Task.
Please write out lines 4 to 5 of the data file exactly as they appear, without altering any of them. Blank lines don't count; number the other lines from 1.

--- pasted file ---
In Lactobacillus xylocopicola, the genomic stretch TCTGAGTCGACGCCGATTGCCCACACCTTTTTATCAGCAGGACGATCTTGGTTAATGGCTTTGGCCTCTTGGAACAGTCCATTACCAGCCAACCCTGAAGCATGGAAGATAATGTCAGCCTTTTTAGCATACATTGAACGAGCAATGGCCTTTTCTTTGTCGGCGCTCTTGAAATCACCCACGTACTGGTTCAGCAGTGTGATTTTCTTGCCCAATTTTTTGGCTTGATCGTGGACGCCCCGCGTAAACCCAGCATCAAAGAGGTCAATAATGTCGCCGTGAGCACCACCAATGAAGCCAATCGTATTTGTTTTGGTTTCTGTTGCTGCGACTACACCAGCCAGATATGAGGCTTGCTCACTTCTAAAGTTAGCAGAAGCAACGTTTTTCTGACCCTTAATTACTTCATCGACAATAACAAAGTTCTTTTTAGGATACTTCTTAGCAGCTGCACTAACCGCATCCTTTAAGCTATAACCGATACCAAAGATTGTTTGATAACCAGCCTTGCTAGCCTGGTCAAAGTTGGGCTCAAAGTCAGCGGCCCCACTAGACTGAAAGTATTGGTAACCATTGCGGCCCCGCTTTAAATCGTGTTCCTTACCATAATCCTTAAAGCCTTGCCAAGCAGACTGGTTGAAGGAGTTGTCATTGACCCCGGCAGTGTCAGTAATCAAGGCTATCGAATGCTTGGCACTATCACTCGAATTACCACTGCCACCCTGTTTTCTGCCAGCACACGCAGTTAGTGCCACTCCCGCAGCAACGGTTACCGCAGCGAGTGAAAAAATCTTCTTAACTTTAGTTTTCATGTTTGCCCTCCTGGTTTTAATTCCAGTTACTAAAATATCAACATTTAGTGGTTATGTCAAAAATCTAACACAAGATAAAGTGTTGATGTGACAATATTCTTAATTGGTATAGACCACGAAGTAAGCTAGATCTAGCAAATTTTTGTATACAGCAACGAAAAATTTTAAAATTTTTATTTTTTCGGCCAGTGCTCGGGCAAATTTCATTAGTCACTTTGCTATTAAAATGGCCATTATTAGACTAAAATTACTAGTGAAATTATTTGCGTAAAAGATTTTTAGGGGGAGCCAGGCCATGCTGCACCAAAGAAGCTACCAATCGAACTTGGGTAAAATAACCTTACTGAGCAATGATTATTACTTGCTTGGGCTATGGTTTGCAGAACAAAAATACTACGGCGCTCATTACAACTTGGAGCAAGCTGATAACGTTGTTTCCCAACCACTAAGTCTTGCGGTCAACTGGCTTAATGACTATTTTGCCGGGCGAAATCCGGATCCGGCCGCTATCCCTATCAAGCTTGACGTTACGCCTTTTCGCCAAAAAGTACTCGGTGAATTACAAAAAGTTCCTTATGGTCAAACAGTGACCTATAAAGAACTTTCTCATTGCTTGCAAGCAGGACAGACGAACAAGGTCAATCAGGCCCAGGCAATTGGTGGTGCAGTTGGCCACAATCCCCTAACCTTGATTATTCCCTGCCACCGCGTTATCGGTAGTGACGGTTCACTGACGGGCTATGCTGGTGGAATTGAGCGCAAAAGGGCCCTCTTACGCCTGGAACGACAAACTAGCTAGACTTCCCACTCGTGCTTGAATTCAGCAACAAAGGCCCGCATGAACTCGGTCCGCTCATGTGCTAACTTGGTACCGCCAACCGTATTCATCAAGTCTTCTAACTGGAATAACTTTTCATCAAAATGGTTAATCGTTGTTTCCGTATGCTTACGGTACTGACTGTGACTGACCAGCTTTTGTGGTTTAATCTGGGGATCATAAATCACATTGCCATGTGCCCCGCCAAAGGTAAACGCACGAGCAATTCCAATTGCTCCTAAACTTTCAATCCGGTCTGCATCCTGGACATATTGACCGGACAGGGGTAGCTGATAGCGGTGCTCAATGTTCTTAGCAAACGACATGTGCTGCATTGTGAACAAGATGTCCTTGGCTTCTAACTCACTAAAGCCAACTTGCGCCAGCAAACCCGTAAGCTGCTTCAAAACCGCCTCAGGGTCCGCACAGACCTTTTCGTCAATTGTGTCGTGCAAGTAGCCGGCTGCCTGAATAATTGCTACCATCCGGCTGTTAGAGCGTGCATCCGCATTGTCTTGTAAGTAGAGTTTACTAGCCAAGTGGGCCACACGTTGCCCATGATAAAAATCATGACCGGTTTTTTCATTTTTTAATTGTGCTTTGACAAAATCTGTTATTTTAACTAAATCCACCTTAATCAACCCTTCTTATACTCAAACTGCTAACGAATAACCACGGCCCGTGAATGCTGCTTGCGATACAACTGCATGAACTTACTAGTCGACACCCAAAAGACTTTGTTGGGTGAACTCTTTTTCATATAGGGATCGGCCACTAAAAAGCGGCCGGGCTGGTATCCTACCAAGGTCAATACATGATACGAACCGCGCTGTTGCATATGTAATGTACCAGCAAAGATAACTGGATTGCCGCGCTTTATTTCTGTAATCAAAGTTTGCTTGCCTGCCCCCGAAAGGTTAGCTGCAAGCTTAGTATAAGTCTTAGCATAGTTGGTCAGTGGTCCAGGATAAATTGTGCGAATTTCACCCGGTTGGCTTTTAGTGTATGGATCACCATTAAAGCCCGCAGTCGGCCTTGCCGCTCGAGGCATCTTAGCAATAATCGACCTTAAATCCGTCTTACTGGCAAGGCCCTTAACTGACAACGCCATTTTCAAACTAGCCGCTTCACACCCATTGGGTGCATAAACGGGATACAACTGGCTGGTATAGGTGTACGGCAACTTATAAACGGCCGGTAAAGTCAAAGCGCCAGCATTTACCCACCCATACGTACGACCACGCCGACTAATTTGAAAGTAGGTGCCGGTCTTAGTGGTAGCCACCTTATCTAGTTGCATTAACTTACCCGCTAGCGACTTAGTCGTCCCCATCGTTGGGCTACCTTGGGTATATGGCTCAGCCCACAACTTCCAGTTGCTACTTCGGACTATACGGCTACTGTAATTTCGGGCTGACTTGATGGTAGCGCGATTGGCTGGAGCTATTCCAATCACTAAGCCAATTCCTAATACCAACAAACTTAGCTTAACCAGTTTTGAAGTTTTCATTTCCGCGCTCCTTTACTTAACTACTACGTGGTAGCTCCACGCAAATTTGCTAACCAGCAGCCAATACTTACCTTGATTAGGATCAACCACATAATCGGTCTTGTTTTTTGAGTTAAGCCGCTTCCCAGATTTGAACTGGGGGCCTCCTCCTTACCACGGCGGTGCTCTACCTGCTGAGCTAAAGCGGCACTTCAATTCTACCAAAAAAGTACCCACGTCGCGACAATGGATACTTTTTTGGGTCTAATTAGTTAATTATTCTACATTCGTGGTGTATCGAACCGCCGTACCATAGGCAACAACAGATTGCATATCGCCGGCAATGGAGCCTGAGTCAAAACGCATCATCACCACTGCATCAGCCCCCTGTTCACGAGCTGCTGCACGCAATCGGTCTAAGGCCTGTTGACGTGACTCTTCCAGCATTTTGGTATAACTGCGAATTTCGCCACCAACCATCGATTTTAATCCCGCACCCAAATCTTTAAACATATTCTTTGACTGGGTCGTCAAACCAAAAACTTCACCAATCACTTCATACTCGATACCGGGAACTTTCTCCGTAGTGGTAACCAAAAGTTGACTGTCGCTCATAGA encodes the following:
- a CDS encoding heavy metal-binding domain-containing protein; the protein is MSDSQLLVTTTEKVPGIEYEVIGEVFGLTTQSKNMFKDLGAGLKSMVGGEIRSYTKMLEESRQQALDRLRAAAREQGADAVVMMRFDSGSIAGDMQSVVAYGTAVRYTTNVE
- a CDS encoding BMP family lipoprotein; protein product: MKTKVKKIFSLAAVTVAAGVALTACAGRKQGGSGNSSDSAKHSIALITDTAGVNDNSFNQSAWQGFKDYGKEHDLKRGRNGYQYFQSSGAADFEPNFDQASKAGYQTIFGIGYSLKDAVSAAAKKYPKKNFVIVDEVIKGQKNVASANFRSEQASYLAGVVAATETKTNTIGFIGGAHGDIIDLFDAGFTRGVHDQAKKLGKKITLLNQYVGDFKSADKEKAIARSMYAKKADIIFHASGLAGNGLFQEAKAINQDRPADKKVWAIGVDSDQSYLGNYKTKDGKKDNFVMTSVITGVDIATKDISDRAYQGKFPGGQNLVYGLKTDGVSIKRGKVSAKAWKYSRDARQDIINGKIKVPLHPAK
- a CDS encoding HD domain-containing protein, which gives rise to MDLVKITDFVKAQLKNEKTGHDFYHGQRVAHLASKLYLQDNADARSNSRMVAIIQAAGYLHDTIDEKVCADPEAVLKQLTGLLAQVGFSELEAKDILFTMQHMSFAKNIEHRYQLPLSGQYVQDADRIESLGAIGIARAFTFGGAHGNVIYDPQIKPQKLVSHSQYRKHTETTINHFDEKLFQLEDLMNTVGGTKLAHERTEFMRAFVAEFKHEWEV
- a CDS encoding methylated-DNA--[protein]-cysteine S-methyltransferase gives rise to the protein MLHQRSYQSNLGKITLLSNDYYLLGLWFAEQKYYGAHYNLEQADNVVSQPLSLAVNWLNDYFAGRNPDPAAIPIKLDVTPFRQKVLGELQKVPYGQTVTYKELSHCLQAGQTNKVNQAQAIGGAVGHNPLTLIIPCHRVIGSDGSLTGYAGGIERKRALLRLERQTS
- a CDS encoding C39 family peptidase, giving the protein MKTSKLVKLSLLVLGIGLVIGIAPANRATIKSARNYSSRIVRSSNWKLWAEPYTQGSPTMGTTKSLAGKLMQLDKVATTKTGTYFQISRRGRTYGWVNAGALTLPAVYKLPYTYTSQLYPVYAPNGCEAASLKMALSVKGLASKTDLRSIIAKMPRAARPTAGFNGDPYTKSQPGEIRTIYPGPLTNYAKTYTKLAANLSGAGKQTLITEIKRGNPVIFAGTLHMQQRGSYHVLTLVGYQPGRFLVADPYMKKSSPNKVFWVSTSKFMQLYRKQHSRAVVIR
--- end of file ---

- a CDS encoding HD domain-containing protein, which gives rise to MDLVKITDFVKAQLKNEKTGHDFYHGQRVAHLASKLYLQDNADARSNSRMVAIIQAAGYLHDTIDEKVCADPEAVLKQLTGLLAQVGFSELEAKDILFTMQHMSFAKNIEHRYQLPLSGQYVQDADRIESLGAIGIARAFTFGGAHGNVIYDPQIKPQKLVSHSQYRKHTETTINHFDEKLFQLEDLMNTVGGTKLAHERTEFMRAFVAEFKHEWEV
- a CDS encoding methylated-DNA--[protein]-cysteine S-methyltransferase gives rise to the protein MLHQRSYQSNLGKITLLSNDYYLLGLWFAEQKYYGAHYNLEQADNVVSQPLSLAVNWLNDYFAGRNPDPAAIPIKLDVTPFRQKVLGELQKVPYGQTVTYKELSHCLQAGQTNKVNQAQAIGGAVGHNPLTLIIPCHRVIGSDGSLTGYAGGIERKRALLRLERQTS